“The East”

The East 2013 film poster.jpg“We are the East, and this is just the beginning.” 

Brit Marling seemingly materialized out of the blue. The beautiful, thirty-year-old actress has less than ten casting credits and yet she’s on a fast rise as one of this generation’s most mature actresses. Though she’s still indefinitely an up-and-comer, I have yet to see her nab a role that didn’t suit her or that she fumbled with when she embodied it on screen. 

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Critical Reaction: “The Hangover: Part III” (PODCAST)

In 2009, The Hangover went from sleeper hit to worldwide blockbuster, becoming the highest grossing R-rated comedy of all time and jumpstarting the careers of Bradley Cooper, Ed Helms, and Zach Galifianakis. Crude, outrageous, and absurd, The Hangover was a breath of comedy fresh air. The Hangover: Part II, not so much. Trying to replicate the original’s success, Part II bombed hard critically in summer 2011 by being nothing but a “do-over” of its predecessor. While the film still managed to take in over $200 million at the domestic box office, Part II left a very, very bad taste in many fans’ mouths. Now here we are two years later and The Hangover: Part III, despite changing up the formula, has done the same thing and then some: it has tarnished the reputation of the Wolf Pack so severely we’re not even sure we can call the original such a milestone anymore. After fizzling out over Memorial Day Weekend with an underwhelming $50 million 4-day haul (Fast 6 grossed $120 by comparison), it seems many fans are also over the Wolf Pack. So what the hell happened? How did a breakthrough R-rated comedy become a cautionary tale of what not to do to a movie franchise? In our latest critical podcast, Zack Sharf and Mike Murphy debate the latest Hangover movie and the franchise’s legacy:

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“Before Midnight”

Before Midnight poster.jpgRaw, honest, tender, fearless, intimate, humorous, and heartbreaking, Richard Linklater’s Before Midnight is more than just the best film of 2013 thus far. Along with its equally-as-daring predecessors – 1995’s Before Sunrise and 2004’s Before Sunset Midnight makes for one of the most unique and emotionally startling cinematic experiences I’ve ever been apart of. Entirely composed of slow-burning conversations, these films depict the evolution of a couple, irresistibly played by Ethan Hawke and Julie Delpy, following them as they slowly open up to one another and climaxing in moments of catharsis that will have you questioning and confronting your own thoughts on life, love, regrets, and dreams. Not even the world’s most cold-hearted man will be able to keep his emotional guard up and his vulnerabilities suppressed, especially during this third installment, easily the best and most meditatively gut-wrenching entry in the series. In other words, Before Midnight is damn perfect. It’s also unshakeable too.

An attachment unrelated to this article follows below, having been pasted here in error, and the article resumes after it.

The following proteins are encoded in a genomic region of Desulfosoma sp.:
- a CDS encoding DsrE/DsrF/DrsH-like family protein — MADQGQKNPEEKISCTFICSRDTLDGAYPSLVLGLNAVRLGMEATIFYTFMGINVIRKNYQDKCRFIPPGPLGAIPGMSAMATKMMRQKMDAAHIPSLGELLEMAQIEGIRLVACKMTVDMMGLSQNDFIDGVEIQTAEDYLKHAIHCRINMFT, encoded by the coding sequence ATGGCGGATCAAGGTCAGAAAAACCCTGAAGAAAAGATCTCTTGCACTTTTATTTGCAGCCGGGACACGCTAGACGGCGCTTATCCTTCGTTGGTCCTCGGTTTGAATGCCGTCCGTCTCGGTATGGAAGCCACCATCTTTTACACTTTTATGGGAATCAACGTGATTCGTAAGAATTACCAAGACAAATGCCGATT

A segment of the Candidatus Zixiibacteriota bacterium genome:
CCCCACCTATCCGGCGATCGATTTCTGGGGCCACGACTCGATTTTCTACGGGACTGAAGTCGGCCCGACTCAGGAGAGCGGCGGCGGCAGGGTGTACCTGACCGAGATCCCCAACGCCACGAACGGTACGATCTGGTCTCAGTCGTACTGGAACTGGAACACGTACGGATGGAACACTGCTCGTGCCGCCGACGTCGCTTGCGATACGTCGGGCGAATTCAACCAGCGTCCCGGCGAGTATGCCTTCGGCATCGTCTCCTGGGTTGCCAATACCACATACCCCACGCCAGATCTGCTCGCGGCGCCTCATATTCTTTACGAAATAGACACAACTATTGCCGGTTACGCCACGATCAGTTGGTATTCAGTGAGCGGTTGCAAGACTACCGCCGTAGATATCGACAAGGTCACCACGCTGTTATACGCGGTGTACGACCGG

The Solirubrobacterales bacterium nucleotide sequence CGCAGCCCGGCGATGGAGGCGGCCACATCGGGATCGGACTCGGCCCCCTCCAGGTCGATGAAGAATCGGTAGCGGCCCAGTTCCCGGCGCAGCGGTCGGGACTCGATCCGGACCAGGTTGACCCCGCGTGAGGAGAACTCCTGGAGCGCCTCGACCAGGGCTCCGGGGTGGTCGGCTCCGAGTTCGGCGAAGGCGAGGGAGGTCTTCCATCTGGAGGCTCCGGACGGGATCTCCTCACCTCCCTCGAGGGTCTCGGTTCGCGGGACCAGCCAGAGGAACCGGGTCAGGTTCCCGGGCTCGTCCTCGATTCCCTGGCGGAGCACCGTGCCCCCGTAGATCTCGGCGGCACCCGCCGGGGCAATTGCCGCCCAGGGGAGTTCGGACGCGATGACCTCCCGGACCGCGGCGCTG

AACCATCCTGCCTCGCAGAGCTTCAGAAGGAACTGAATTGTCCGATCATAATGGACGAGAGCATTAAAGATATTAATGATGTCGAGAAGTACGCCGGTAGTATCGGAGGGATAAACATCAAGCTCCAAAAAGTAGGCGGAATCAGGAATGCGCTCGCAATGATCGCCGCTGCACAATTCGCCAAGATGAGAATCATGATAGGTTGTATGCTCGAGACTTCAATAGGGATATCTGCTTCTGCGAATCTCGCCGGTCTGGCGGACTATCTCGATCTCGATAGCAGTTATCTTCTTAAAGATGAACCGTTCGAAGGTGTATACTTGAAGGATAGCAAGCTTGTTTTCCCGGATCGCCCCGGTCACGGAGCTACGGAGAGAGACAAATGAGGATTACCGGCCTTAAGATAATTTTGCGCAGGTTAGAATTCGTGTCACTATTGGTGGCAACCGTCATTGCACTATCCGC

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“Fast & Furious 6”

FastandFurious6-teaserposter.jpgI often refer to the Fast & Furious franchise as the Citizen Kane of mindlessness and Fast & Furious 6, despite some initial disappointment, lives up to this title. In other words, Fast 6 is bat shit crazy – it’s super insane, super ridiculous, and, most importantly, super fun. Not every franchise lives through six films, but by embracing the meta age with each installment, the Fast movies have become makeshift blockbuster tentpoles, films that know just how absurd they are and relish in their macho-charged lunacies, leaving the audience with movies that do nothing but entertain on a steroid-injected level. What’s not to love? This “leave your brain at the door” mentality turned 2011’s Fast Five into a franchise milestone as it mixed elements of Bullitt with Ocean’s Eleven to create one wild cinematic ride, and while this sixth installment doesn’t quite reach the speed of its predecessor, Fast 6 is an outrageous summer ride nonetheless.